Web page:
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Nat Commun. 2016 Apr 26;7:11429. doi: 10.1038/ncomms11429.

Protein-directed self-assembly of a fullerene crystal.

Author information

1
SKKU Advanced Institute of Nanotechnology, Sungkyunkwan University, Suwon 16419, Korea.
2
Department of Electrical and Computer Engineering, New Jersey Institute of Technology, Newark, New Jersey 07102, USA.
3
School of Biological Sciences, National Institute of Science Education and Research, Bhubaneswar, Odisha 752050, India.
4
Department of Pharmaceutical Chemistry and Cardiovascular Research Institute, University of California, San Francisco, California 94158, USA.
5
Department of Chemistry, University of Pennsylvania, Philadelphia, Pennsylvania 19104, USA.
6
Department of Chemistry and Materials Science and Engineering, University of Pennsylvania, Philadelphia, Pennsylvania 19104, USA.
7
Center for Neuroscience Imaging Research, Institute for Basic Science (IBS), Suwon 16419, Korea.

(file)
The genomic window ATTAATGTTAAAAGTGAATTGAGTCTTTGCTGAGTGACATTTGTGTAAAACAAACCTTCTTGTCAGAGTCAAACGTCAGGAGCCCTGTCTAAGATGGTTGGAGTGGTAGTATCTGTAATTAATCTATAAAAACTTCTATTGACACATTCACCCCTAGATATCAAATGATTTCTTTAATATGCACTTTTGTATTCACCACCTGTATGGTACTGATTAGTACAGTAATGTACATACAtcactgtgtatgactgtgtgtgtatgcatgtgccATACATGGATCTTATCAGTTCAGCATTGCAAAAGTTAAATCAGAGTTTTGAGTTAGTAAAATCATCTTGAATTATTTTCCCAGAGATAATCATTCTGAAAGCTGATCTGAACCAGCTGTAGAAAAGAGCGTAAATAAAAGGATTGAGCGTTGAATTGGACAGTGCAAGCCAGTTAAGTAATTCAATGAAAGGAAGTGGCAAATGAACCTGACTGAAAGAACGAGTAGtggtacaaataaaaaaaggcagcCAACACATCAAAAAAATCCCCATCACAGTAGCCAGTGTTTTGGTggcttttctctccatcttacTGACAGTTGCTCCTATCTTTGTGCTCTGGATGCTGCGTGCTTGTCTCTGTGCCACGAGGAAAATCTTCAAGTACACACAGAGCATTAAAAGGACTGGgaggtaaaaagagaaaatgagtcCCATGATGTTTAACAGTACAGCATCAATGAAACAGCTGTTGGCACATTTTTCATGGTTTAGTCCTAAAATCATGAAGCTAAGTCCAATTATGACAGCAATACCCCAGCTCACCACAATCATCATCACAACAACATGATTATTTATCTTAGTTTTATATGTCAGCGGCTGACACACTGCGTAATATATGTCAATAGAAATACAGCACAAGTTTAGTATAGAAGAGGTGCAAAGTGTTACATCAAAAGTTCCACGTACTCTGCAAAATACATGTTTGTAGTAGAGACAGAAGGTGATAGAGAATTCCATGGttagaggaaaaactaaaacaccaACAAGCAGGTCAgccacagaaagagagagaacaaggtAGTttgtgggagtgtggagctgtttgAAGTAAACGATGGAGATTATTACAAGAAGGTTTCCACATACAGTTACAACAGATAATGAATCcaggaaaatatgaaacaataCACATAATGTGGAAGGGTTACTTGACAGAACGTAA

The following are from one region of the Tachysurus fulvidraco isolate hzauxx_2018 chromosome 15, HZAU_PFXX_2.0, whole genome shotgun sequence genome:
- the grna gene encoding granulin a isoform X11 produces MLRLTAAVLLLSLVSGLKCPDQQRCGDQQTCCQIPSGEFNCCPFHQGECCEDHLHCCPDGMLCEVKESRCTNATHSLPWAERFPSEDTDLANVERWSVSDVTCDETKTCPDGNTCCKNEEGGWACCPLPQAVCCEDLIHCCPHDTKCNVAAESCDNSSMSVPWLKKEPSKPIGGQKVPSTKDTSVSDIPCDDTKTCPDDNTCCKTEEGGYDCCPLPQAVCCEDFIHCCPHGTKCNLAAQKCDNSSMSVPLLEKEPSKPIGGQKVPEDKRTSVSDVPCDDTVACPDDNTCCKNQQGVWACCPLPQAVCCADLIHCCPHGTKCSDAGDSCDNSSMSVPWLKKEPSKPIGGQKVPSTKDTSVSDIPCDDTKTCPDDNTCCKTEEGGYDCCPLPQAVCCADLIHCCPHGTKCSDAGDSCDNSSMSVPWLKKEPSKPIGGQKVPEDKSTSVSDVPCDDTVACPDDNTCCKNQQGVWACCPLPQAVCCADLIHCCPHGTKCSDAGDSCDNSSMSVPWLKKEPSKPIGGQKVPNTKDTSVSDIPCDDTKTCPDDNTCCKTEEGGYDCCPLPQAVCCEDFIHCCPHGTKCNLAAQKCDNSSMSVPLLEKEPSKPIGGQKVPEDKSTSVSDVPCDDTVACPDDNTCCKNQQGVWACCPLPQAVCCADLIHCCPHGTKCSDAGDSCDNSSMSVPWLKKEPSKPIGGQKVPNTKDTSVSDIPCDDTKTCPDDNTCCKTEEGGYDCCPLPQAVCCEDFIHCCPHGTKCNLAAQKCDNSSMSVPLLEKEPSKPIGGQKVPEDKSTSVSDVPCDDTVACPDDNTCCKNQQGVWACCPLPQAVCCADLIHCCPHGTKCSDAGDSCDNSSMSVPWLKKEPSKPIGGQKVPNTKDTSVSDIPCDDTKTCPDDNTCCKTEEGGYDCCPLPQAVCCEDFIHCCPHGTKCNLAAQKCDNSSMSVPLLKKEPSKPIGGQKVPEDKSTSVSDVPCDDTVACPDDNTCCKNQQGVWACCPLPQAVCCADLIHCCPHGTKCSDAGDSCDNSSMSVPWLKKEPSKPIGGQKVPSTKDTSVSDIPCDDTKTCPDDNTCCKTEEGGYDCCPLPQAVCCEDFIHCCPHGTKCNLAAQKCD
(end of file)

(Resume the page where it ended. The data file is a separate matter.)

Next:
8
Department of Computer Science and Department of Biological Sciences, Dartmouth College, Hanover, New Hampshire 03755, USA.

Abstract

Learning to engineer self-assembly would enable the precise organization of molecules by design to create matter with tailored properties. Here we demonstrate that proteins can direct the self-assembly of buckminsterfullerene (C60) into ordered superstructures. A previously engineered tetrameric helical bundle binds C60 in solution, rendering it water soluble. Two tetramers associate with one C60, promoting further organization revealed in a 1.67-Å crystal structure. Fullerene groups occupy periodic lattice sites, sandwiched between two Tyr residues from adjacent tetramers. Strikingly, the assembly exhibits high charge conductance, whereas both the protein-alone crystal and amorphous C60 are electrically insulating. The affinity of C60 for its crystal-binding site is estimated to be in the nanomolar range, with lattices of known protein crystals geometrically compatible with incorporating the motif. Taken together, these findings suggest a new means of organizing fullerene molecules into a rich variety of lattices to generate new properties by design.

PMID:
27113637
PMCID:
PMC4853425
DOI:
10.1038/ncomms11429
[Indexed for MEDLINE]
Free PMC Article

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